huddersfield town 2008-09 home kit

2008-2009 k

Mitre
huddersfield town home kit 2009

2009-2010 k

Mitre
huddersfield town fc 2010-11 home kit

2010-2011 k

Umbro
huddersfield town fc 2011-12

2011-2012 k

Umbro
huddersfield town fc 2012-13 home kit

2012-2013 k

Puma
huddersfield town fc 2013-14

2013-2014 k

Puma
huddersfield town fc 2014-15 1st kit

2014-2015 k

 

Background

Huddersfield is where Rugby League was created towards the end of the 19th century and it was not until 1907 that moves to form a professional association football club came to fruition. Having had their approach to share Huddersfield RFCs ground rebuffed, the founders bought a site on Leeds Road for £500. In September 1908 Huddersfield Town FC was launched and joined the North Eastern League. In their first game they wore white shirts but these were changed later to red and the team became known as the "Scarlet Runners." The following season they joined the Midland League in order to reduce traveling costs. A resolution passed in July 1909 is recorded as deciding on a playing strip of blue shirts with white knickers.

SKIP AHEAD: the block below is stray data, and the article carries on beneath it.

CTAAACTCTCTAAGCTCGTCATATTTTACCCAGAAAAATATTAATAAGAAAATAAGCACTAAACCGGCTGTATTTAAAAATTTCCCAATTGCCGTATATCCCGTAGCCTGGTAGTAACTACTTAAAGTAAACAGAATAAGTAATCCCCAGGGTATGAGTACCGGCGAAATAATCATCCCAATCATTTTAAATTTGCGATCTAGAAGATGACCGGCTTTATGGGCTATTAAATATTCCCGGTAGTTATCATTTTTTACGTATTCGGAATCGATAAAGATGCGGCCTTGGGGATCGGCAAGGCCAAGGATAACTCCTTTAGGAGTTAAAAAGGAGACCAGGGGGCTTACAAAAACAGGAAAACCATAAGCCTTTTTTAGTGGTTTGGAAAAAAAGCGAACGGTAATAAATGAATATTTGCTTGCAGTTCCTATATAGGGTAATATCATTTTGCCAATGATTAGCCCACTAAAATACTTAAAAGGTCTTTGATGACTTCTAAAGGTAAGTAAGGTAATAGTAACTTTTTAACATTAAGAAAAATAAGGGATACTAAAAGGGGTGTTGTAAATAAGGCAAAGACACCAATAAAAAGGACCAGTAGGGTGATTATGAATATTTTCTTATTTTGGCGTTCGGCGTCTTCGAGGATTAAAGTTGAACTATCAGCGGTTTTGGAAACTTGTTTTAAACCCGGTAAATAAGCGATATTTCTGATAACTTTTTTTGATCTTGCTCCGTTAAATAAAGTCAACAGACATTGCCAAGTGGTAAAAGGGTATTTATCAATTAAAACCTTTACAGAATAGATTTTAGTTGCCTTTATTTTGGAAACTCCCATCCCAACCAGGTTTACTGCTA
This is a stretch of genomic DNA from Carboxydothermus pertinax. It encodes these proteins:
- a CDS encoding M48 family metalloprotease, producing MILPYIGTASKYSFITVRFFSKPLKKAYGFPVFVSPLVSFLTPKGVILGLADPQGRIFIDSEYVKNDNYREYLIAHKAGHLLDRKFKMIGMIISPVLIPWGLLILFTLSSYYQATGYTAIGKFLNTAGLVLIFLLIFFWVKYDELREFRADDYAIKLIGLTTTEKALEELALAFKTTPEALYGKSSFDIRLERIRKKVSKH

The club’s ambitious directors invited Archibald Leitch, the architect responsible for most of the larger stadia of the period, to design a ground capable of holding 34,000. Armed with these plans, the directors successfully applied to join the Football League, who were at that time actively promoting membership in the Rugby League heartlands of Yorkshire. They wore a distinctive white kit with a blue yolk.

The costs of the development proved too great a burden and, with gates of less than 7,000, Huddersfield went into liquidation in 1912. A new limited company was formed to take over the club’s assets but they fared little better. Gates fell to around 3,000 and by 1919 the club was £25,000 in debt.